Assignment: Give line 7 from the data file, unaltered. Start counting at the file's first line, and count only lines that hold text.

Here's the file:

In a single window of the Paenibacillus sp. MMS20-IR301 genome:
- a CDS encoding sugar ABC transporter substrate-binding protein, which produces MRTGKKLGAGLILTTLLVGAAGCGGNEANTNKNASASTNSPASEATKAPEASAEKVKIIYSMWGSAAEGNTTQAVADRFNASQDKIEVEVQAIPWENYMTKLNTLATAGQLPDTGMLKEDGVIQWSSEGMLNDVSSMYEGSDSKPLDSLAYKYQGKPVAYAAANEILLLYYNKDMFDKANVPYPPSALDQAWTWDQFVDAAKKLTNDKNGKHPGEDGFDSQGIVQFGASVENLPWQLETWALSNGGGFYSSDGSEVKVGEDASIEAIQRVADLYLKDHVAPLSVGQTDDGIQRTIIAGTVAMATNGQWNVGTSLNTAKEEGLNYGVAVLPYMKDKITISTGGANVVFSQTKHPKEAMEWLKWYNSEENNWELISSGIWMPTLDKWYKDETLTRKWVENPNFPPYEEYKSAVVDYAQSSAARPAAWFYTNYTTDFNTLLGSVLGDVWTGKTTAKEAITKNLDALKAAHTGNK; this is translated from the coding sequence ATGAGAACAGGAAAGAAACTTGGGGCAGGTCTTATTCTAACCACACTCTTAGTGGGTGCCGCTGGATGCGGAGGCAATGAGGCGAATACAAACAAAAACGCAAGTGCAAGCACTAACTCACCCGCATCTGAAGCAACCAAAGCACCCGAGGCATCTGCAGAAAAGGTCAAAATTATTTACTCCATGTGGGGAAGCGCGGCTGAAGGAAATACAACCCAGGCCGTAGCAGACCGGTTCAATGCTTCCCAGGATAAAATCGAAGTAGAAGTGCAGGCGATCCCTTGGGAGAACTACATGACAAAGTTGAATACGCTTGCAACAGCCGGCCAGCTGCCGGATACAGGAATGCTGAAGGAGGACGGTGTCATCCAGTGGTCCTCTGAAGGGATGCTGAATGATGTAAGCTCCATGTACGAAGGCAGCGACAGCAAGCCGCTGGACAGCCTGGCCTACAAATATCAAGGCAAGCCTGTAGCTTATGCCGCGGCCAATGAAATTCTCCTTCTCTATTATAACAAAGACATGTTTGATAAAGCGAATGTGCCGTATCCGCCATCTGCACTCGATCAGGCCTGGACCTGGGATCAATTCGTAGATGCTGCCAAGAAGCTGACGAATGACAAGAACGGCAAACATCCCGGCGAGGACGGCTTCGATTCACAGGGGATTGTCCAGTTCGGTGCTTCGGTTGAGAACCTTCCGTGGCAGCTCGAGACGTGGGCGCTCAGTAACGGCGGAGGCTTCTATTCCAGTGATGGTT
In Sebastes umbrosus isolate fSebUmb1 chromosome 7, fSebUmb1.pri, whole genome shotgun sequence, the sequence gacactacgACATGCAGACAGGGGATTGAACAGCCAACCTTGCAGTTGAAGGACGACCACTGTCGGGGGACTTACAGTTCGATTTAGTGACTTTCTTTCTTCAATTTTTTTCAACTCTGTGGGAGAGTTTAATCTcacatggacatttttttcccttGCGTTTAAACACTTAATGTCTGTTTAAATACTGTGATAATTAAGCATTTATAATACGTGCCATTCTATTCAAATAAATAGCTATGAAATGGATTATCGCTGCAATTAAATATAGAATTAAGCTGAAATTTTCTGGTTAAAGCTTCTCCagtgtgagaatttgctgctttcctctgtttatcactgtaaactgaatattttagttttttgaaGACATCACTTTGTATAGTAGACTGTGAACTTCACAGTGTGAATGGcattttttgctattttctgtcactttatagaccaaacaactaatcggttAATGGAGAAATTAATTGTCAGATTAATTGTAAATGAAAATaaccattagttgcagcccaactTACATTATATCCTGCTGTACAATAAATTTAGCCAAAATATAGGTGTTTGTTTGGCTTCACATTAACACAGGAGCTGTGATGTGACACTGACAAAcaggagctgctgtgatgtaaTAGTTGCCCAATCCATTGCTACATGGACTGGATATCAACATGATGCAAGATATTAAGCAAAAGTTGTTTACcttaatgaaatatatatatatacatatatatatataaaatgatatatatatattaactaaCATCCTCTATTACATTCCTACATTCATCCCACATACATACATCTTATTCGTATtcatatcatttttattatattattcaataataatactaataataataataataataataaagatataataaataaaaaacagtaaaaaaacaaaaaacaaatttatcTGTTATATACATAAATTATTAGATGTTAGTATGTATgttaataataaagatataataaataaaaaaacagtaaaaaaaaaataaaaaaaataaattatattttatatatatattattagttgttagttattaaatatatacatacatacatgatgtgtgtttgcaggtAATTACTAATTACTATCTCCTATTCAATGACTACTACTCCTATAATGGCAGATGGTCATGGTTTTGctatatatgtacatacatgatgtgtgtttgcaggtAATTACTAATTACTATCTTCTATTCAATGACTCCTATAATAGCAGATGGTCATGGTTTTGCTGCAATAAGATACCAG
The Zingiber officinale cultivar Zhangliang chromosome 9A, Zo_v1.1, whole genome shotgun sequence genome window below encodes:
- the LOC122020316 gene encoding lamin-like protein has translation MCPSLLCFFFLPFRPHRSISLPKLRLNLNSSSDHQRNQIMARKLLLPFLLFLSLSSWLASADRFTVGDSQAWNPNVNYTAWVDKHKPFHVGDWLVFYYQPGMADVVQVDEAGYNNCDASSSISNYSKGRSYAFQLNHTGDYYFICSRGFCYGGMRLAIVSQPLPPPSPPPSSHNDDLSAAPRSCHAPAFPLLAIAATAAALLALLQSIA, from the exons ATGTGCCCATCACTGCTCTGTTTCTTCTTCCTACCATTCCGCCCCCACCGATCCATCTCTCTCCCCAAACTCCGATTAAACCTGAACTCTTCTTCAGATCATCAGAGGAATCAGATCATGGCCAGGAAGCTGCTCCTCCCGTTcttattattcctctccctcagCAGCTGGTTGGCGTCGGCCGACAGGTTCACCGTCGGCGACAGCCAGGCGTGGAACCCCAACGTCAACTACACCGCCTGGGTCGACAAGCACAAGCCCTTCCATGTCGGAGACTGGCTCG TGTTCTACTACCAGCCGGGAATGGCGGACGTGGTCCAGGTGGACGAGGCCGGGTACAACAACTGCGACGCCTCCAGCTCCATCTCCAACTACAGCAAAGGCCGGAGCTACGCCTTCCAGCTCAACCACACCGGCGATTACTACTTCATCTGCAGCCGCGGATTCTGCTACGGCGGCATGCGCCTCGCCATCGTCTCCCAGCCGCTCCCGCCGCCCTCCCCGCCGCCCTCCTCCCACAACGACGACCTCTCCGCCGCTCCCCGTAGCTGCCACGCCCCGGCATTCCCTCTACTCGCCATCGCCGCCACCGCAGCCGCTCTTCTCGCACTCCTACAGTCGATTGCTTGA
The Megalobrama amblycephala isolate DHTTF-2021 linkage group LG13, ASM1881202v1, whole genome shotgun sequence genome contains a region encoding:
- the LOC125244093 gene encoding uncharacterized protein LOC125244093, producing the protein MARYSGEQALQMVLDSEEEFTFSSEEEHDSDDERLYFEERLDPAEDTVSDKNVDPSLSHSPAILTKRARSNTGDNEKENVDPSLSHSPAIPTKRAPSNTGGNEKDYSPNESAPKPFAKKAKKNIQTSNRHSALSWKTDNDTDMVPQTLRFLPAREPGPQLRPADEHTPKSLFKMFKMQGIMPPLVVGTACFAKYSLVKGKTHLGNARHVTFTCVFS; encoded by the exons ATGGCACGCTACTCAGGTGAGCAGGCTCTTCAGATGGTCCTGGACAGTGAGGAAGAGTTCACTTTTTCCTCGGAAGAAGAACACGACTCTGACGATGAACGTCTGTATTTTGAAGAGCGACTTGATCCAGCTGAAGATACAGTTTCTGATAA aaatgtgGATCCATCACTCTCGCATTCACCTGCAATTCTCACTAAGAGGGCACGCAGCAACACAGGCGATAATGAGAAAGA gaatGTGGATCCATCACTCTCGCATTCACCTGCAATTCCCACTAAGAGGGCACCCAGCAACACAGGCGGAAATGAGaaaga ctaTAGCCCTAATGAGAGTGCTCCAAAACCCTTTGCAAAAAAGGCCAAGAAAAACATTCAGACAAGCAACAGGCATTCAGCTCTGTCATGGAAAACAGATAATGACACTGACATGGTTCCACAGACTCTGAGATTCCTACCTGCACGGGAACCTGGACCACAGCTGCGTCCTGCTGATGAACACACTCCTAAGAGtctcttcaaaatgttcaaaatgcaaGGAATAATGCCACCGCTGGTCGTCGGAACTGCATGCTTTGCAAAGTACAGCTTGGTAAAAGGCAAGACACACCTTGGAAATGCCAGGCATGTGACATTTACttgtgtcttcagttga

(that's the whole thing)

- the LOC125244093 gene encoding uncharacterized protein LOC125244093, producing the protein MARYSGEQALQMVLDSEEEFTFSSEEEHDSDDERLYFEERLDPAEDTVSDKNVDPSLSHSPAILTKRARSNTGDNEKENVDPSLSHSPAIPTKRAPSNTGGNEKDYSPNESAPKPFAKKAKKNIQTSNRHSALSWKTDNDTDMVPQTLRFLPAREPGPQLRPADEHTPKSLFKMFKMQGIMPPLVVGTACFAKYSLVKGKTHLGNARHVTFTCVFS; encoded by the exons ATGGCACGCTACTCAGGTGAGCAGGCTCTTCAGATGGTCCTGGACAGTGAGGAAGAGTTCACTTTTTCCTCGGAAGAAGAACACGACTCTGACGATGAACGTCTGTATTTTGAAGAGCGACTTGATCCAGCTGAAGATACAGTTTCTGATAA aaatgtgGATCCATCACTCTCGCATTCACCTGCAATTCTCACTAAGAGGGCACGCAGCAACACAGGCGATAATGAGAAAGA gaatGTGGATCCATCACTCTCGCATTCACCTGCAATTCCCACTAAGAGGGCACCCAGCAACACAGGCGGAAATGAGaaaga ctaTAGCCCTAATGAGAGTGCTCCAAAACCCTTTGCAAAAAAGGCCAAGAAAAACATTCAGACAAGCAACAGGCATTCAGCTCTGTCATGGAAAACAGATAATGACACTGACATGGTTCCACAGACTCTGAGATTCCTACCTGCACGGGAACCTGGACCACAGCTGCGTCCTGCTGATGAACACACTCCTAAGAGtctcttcaaaatgttcaaaatgcaaGGAATAATGCCACCGCTGGTCGTCGGAACTGCATGCTTTGCAAAGTACAGCTTGGTAAAAGGCAAGACACACCTTGGAAATGCCAGGCATGTGACATTTACttgtgtcttcagttga